Tom Brady won big. Roger Goodell lost bigger.
The New England Patriots will have a full complement of their star quarterback this season after a federal court ruling Thursday overturned Brady’s four-game “Deflategate” suspension. As big as Brady’s victory is, though, the defeat is greater for Goodell, the beleaguered NFL commissioner, because his latest public relations embarrassment calls into question his ultimate power as the final arbiter for his league.
That sound you hear, in the case of underinflated footballs, might be the air slowly seeping from Goodell’s authority.
The case is not over, of course. Not for nothing does the legal system move with the alacrity of a great tortoise. The league immediately filed an appeal Thursday to the U.S. Appeals Court’s Second Circuit.
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“Right here, right now, Goodell has been rocked. The smelling salts are out,” as legal expert Peter Carfagna said Thursday, deploying a boxing analogy. “But he and his lawyers can still come off the ropes.”
The appeals process could take “months, if not years,” though, said Carfagna, co-director of the University of Miami Law School’s sports-law curriculum. That means, Brady, 38, has won at least for the foreseeable future. The NFL Week 1 betting line saw the Patriots bounce from 3- to 6 1/2-point favorites Thursday with the news suggesting the reigning Super Bowl MVP would start Sept. 10 vs. Pittsburgh to open the season.
Meantime, Jimmy Garoppolo, we hardly knew ye. (He was the little-known backup QB who would have started during Brady’s suspension).
The ruling by U.S. District Judge Richard M. Berman makes a bit steeper the Miami Dolphins’ climb to overtake nemesis New England in the AFC East, although Brady’s suspension did not include either of the games against Miami.
The ruling surprised Carfagna and many other courtroom mavens, who figured the federal court would send the case back to arbitration — as the court did in the Adrian Peterson matter last year — or push harder for a settlement.
“Shock and awe,” Carfagna described his reaction Thursday. “It’s like Alice in Wonderland. The further you go, it gets curiouser and curiouser.”
Instead of upholding Goodell’s punishment or deferring the case back to arbitration, the court cited “significant legal deficiencies” in Goodell’s actions, and excoriated the commissioner for dispensing “his own brand of industrial justice.”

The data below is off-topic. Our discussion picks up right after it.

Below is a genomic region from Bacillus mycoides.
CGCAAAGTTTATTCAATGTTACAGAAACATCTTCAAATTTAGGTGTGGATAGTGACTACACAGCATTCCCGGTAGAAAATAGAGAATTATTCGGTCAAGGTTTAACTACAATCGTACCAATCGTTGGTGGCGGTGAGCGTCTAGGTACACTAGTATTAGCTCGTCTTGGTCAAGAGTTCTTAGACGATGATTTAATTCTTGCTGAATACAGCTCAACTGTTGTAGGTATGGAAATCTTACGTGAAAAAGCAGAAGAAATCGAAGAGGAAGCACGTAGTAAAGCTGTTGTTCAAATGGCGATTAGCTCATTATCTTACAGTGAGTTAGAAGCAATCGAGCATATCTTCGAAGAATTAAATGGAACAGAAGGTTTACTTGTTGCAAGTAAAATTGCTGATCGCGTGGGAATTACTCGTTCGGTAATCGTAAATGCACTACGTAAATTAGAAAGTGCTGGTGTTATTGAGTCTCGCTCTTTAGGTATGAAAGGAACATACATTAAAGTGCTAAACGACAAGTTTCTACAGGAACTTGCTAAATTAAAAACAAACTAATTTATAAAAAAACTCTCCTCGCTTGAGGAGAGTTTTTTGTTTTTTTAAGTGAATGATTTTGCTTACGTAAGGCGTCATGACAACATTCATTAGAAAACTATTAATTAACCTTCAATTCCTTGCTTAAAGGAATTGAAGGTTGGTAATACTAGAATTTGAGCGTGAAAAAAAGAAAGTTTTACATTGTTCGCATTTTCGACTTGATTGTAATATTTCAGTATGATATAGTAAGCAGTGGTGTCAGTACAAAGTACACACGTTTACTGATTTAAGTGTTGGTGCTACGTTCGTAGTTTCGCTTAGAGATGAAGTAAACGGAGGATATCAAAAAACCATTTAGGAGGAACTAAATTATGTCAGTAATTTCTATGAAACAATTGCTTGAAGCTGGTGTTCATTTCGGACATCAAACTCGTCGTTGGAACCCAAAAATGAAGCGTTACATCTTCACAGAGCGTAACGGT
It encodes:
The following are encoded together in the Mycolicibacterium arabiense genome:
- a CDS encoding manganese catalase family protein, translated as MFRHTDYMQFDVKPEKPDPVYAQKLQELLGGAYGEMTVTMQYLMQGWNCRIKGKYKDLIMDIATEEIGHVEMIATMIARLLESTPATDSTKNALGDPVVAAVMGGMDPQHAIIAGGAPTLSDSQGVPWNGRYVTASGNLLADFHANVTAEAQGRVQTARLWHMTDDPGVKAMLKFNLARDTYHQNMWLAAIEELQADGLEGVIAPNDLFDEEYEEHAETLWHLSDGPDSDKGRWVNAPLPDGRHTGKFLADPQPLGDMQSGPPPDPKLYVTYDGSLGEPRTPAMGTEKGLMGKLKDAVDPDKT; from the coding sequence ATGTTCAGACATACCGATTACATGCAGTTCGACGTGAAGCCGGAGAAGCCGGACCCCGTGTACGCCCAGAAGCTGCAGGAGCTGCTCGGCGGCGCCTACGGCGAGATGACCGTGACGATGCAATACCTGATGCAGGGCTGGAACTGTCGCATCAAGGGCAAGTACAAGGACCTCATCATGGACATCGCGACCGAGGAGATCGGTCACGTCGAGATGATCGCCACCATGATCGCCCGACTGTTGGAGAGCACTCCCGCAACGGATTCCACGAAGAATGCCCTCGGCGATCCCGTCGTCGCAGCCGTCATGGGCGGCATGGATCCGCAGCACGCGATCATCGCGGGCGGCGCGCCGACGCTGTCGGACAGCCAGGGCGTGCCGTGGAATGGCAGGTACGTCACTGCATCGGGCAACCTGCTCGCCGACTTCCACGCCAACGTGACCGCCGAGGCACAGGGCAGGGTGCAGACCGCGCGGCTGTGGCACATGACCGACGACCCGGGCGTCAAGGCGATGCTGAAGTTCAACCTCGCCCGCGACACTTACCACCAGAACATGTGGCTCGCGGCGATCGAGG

The ruling rocked the interpretation of the collective bargaining agreement’s Article 46, which gives the commissioner broad powers as final arbiter in meting out punishment.
The NFL Players Association crowed victory Thursday, with executive director DeMaurice Smith saying the CBA “does not grant this commissioner the authority to be unfair, arbitrary and misleading.”
The NFL-commissioned Wells Report did not cite any hard evidence that Brady directed or had knowledge of the slight underinflating of footballs (a perceived advantage) used by the Pats in last season’s AFC Championship Game.
When Brady appealed the resulting four-game suspension, Goodell himself heard the appeal and, in effect, ruled in his own favor.
The federal court in turn essentially ruled that the NFL did not have a strong enough case against Brady to merit a four-game suspension, or a fair enough appeal proceeding.
Will this ruling serve to weaken the commissioner’s power?
“For sure,” Carfagna said. “That’s why the NFL would feel compelled to appeal.”
Football fans are not waiting for the appeals process to play out to argue whether Thursday’s ruling is fair or means Brady got away with cheating. In games, who wins is clear-cut. In court, who wins sometimes is open to debate.
I would suggest two things. First, the NFL did not prove to a legal standard — which is a higher standard than Ted Wells used in his report — that Brady was guilty. That’s on the NFL, not on Brady. Second, even if Brady was involved, it strikes us the crime here was a misdemeanor – almost laughably minor especially in the context of criminal outrages such as the league endured with Ray Rice last year.
Brady’s legacy will be as a four-time Super Bowl champion who will be a first-ballot Hall of Famer. The “Deflategate” controversy, even if seen as a blemish on his résumé, will be a minor matter meriting an historical mention but no undue weight.